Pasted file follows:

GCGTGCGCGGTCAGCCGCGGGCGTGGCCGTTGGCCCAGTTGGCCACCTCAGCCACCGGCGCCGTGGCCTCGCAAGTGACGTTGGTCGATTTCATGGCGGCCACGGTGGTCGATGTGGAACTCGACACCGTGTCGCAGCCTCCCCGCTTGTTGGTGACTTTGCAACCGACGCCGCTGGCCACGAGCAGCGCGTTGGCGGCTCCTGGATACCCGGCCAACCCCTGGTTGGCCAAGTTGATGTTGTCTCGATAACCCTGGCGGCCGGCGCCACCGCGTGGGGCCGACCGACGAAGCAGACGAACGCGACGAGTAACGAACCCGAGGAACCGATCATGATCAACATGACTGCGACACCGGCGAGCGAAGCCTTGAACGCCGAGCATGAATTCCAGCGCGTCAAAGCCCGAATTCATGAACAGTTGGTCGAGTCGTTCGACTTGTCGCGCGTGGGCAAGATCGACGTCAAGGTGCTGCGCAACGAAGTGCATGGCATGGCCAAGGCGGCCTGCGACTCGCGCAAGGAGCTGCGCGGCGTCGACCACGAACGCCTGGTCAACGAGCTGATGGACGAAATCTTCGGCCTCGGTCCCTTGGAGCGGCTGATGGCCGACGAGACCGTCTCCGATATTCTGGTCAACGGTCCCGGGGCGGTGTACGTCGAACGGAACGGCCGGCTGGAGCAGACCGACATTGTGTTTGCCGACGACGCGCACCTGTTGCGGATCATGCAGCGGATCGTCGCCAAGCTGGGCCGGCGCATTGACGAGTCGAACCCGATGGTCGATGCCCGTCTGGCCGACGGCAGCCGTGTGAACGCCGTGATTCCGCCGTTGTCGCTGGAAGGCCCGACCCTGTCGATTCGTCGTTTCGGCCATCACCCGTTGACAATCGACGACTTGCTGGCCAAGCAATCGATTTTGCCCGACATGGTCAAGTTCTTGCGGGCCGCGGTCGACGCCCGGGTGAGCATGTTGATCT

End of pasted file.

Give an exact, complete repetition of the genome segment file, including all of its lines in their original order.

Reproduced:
GCGTGCGCGGTCAGCCGCGGGCGTGGCCGTTGGCCCAGTTGGCCACCTCAGCCACCGGCGCCGTGGCCTCGCAAGTGACGTTGGTCGATTTCATGGCGGCCACGGTGGTCGATGTGGAACTCGACACCGTGTCGCAGCCTCCCCGCTTGTTGGTGACTTTGCAACCGACGCCGCTGGCCACGAGCAGCGCGTTGGCGGCTCCTGGATACCCGGCCAACCCCTGGTTGGCCAAGTTGATGTTGTCTCGATAACCCTGGCGGCCGGCGCCACCGCGTGGGGCCGACCGACGAAGCAGACGAACGCGACGAGTAACGAACCCGAGGAACCGATCATGATCAACATGACTGCGACACCGGCGAGCGAAGCCTTGAACGCCGAGCATGAATTCCAGCGCGTCAAAGCCCGAATTCATGAACAGTTGGTCGAGTCGTTCGACTTGTCGCGCGTGGGCAAGATCGACGTCAAGGTGCTGCGCAACGAAGTGCATGGCATGGCCAAGGCGGCCTGCGACTCGCGCAAGGAGCTGCGCGGCGTCGACCACGAACGCCTGGTCAACGAGCTGATGGACGAAATCTTCGGCCTCGGTCCCTTGGAGCGGCTGATGGCCGACGAGACCGTCTCCGATATTCTGGTCAACGGTCCCGGGGCGGTGTACGTCGAACGGAACGGCCGGCTGGAGCAGACCGACATTGTGTTTGCCGACGACGCGCACCTGTTGCGGATCATGCAGCGGATCGTCGCCAAGCTGGGCCGGCGCATTGACGAGTCGAACCCGATGGTCGATGCCCGTCTGGCCGACGGCAGCCGTGTGAACGCCGTGATTCCGCCGTTGTCGCTGGAAGGCCCGACCCTGTCGATTCGTCGTTTCGGCCATCACCCGTTGACAATCGACGACTTGCTGGCCAAGCAATCGATTTTGCCCGACATGGTCAAGTTCTTGCGGGCCGCGGTCGACGCCCGGGTGAGCATGTTGATCT